It was a shock to the senses. One that I struggled with immensely. I know a lot of first time mothers feel the same. Like we got duped. Like why the hell didn’t anyone warn us or try to talk some sense into us back when we maintained that we would be back at the gym five hours after birth because that’s how great we were going to be at this whole parenthood thing. Many many mothers feel this way but don’t say it out loud. The fear is that if we verbalise how much we are struggling or how this wasn’t at all what we expected then we will be perceived as weak or unfit to be mothers. So the vast majority keep it bottled up and soldier on. Some with the aid of anti depressants.
The truth is that it is not really a big conspiracy. It is not that our friends and family want to see us fail. It is just that if they did try to set us straight, we would most likely ignore them. The same way that parents look at a slightly older child misbehaving will tell themselves that their precious child would never behave that way, we tell ourselves that we will be different. Somehow we have this magical parenting skill that our friends and family before us lacked. Wrong , wrong, wrong. Your child will behave badly one day, they will embarrass you at some point. You absolutely will have moments in your new foray into parenthood where you will struggle, feel inadequate, unsure of yourself and like a failure.
You are not a failure, you are a normal, functioning human being albeit with hormone levels still out of whack but normal all the same. So when you get asked the inevitable question of how you are finding motherhood, don’t feel like you have to front. Answer honestly. Motherhood is complex at first, terrifying, exhausting. It can be a struggle, confusing, contradicting and thankless. The hours are long and the pay is terrible. You will never be offered a promotion, a company car or an all expenses paid business trip to Vegas.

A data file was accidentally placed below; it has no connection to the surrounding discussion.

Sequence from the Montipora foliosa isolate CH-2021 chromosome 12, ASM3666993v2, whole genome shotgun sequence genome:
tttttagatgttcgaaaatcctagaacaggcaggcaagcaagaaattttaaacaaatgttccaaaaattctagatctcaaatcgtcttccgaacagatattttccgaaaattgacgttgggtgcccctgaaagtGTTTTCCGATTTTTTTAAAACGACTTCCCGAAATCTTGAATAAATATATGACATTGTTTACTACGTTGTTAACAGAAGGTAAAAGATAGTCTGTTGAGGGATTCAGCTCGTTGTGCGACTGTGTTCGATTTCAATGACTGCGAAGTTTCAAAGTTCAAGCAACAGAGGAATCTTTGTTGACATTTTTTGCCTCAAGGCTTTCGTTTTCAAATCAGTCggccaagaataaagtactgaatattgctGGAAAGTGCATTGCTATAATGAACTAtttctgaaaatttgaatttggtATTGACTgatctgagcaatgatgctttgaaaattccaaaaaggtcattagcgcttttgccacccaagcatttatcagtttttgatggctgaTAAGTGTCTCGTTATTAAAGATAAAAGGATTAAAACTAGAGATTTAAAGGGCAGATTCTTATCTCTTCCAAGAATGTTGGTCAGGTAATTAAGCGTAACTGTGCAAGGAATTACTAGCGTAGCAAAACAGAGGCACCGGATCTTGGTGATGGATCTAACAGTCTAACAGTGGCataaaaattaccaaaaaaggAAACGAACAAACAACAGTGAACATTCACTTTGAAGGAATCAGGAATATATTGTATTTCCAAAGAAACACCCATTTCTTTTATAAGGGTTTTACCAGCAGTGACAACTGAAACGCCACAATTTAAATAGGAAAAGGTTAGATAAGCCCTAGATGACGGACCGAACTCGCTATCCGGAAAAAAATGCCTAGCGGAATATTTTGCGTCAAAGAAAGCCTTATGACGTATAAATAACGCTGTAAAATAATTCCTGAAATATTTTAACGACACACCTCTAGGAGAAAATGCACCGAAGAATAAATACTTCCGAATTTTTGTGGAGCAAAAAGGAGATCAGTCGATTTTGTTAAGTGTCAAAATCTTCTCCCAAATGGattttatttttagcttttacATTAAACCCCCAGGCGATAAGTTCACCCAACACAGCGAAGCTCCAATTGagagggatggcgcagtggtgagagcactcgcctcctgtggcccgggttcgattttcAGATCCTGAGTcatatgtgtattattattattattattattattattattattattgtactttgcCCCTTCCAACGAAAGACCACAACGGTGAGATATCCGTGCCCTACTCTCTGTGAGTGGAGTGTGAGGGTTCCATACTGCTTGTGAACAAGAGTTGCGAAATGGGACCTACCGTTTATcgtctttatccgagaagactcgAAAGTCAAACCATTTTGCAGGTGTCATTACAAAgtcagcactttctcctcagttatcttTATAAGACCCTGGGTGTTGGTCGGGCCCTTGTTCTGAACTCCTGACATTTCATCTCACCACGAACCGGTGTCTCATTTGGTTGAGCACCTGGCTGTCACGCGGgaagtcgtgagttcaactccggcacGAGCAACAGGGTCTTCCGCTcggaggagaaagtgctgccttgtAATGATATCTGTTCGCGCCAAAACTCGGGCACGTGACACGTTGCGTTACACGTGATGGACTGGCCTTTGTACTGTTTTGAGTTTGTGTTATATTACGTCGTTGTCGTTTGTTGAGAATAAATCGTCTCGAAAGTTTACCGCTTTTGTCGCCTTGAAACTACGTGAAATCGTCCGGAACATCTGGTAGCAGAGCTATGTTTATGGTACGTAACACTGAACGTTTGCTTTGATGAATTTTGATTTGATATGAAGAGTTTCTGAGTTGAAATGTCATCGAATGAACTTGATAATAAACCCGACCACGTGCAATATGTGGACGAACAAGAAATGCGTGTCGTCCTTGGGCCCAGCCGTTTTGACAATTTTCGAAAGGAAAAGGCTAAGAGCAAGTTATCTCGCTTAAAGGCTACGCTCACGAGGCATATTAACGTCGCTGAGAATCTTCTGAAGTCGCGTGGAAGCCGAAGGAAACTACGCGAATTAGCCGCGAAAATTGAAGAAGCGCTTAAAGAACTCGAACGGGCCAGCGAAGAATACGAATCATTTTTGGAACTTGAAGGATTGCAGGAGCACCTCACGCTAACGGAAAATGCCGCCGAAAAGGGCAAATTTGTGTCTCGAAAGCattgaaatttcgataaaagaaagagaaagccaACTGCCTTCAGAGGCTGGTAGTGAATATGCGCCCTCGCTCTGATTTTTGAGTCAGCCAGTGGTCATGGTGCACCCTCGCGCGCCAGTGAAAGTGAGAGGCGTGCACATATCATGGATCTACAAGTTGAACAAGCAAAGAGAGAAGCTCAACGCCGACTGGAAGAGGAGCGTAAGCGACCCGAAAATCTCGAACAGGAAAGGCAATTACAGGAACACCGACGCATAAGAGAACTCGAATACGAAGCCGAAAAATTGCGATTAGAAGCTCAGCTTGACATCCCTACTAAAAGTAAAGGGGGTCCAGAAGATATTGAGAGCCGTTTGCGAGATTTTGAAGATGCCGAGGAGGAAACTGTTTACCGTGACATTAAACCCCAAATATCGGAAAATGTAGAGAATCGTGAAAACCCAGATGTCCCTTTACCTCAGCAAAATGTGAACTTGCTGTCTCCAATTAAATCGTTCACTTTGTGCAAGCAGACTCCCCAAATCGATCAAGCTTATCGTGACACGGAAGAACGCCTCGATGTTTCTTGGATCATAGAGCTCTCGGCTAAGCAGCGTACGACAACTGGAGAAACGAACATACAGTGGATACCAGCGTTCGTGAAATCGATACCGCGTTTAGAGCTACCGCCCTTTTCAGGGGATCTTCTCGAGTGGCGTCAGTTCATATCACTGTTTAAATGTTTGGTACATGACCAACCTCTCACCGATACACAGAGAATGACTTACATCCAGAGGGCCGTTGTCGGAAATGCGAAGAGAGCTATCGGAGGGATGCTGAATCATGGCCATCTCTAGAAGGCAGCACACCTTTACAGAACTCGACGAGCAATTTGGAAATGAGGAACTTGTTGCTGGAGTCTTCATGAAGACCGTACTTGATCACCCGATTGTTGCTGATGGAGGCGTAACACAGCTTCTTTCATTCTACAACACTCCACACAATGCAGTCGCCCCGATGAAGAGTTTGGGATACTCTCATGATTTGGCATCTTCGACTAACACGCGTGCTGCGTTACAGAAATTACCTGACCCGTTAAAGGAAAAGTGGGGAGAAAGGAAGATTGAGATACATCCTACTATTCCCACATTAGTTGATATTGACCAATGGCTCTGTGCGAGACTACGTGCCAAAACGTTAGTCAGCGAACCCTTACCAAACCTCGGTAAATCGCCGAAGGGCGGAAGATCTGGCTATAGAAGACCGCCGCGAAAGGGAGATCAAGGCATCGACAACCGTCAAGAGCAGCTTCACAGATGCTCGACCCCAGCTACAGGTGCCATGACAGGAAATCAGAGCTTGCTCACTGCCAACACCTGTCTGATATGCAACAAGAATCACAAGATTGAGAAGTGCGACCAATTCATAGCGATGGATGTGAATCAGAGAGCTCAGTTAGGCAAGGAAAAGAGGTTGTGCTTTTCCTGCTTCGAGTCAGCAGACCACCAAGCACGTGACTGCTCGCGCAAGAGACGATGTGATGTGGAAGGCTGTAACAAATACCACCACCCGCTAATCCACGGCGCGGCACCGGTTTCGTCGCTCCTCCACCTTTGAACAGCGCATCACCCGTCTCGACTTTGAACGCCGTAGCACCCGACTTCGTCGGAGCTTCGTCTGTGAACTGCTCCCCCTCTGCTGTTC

But it is also rewarding, in the end it is always that. The first three months are going to feel like the longest of your life while you are living it and once your baby is older, you will feel like you blinked and you missed it. Just another one of these motherhood contradictions at play. Just remember that you are entitled to feel how you feel and it is nothing to be ashamed of. We all start off clueless and you just have to listen to your gut instinct and do the best you can.
Even though it seems impossible at the beginning, your confidence will grow as your baby does and things you once found such a struggle will seem so easy you can do them in your sleep. Ahhh, sleep. That magical word. You will get it back. Some sooner than others but you will sleep again I promise. You will learn things about yourself, your partner and your baby that will surprise you. You will find an inner strength that you never knew was there. Along with the strength you will find endurance and instinct. You will learn to communicate with your baby in ways that transcend words.
Beyond all of those things and the countless other ways that being s mother enriches your life, you will discover a capacity for love like nothing you have ever felt before and the powerful and fierce protectiveness that only a mother can have for her child.
The bad is short lived, the positives outweigh them in the end. Hang in there momma, things are gonna get better. Oh, but I’m sorry to say, they pay is always gonna be shit!